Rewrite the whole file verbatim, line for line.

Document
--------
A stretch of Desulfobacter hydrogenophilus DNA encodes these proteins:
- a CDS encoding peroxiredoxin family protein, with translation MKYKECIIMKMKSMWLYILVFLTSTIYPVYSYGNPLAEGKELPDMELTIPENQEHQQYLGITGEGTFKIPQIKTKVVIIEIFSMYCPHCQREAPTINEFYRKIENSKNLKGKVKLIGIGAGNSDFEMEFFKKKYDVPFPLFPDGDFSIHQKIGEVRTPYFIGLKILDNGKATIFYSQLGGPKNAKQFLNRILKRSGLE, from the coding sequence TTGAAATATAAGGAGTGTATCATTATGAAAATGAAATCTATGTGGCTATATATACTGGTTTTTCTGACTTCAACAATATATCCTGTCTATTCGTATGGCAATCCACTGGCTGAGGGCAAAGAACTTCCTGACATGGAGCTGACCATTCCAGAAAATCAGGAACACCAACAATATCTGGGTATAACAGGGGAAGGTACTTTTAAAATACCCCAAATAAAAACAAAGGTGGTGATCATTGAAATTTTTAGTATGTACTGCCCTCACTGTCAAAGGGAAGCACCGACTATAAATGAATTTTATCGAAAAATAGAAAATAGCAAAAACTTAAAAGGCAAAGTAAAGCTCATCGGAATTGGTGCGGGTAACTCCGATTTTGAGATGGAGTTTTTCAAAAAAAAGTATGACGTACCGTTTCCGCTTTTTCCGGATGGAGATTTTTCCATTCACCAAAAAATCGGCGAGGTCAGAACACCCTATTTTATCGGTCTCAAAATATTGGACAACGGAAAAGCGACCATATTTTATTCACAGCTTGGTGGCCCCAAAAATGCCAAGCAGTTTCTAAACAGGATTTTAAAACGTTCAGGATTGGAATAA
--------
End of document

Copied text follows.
A stretch of Desulfobacter hydrogenophilus DNA encodes these proteins:
- a CDS encoding peroxiredoxin family protein, with translation MKYKECIIMKMKSMWLYILVFLTSTIYPVYSYGNPLAEGKELPDMELTIPENQEHQQYLGITGEGTFKIPQIKTKVVIIEIFSMYCPHCQREAPTINEFYRKIENSKNLKGKVKLIGIGAGNSDFEMEFFKKKYDVPFPLFPDGDFSIHQKIGEVRTPYFIGLKILDNGKATIFYSQLGGPKNAKQFLNRILKRSGLE, from the coding sequence TTGAAATATAAGGAGTGTATCATTATGAAAATGAAATCTATGTGGCTATATATACTGGTTTTTCTGACTTCAACAATATATCCTGTCTATTCGTATGGCAATCCACTGGCTGAGGGCAAAGAACTTCCTGACATGGAGCTGACCATTCCAGAAAATCAGGAACACCAACAATATCTGGGTATAACAGGGGAAGGTACTTTTAAAATACCCCAAATAAAAACAAAGGTGGTGATCATTGAAATTTTTAGTATGTACTGCCCTCACTGTCAAAGGGAAGCACCGACTATAAATGAATTTTATCGAAAAATAGAAAATAGCAAAAACTTAAAAGGCAAAGTAAAGCTCATCGGAATTGGTGCGGGTAACTCCGATTTTGAGATGGAGTTTTTCAAAAAAAAGTATGACGTACCGTTTCCGCTTTTTCCGGATGGAGATTTTTCCATTCACCAAAAAATCGGCGAGGTCAGAACACCCTATTTTATCGGTCTCAAAATATTGGACAACGGAAAAGCGACCATATTTTATTCACAGCTTGGTGGCCCCAAAAATGCCAAGCAGTTTCTAAACAGGATTTTAAAACGTTCAGGATTGGAATAA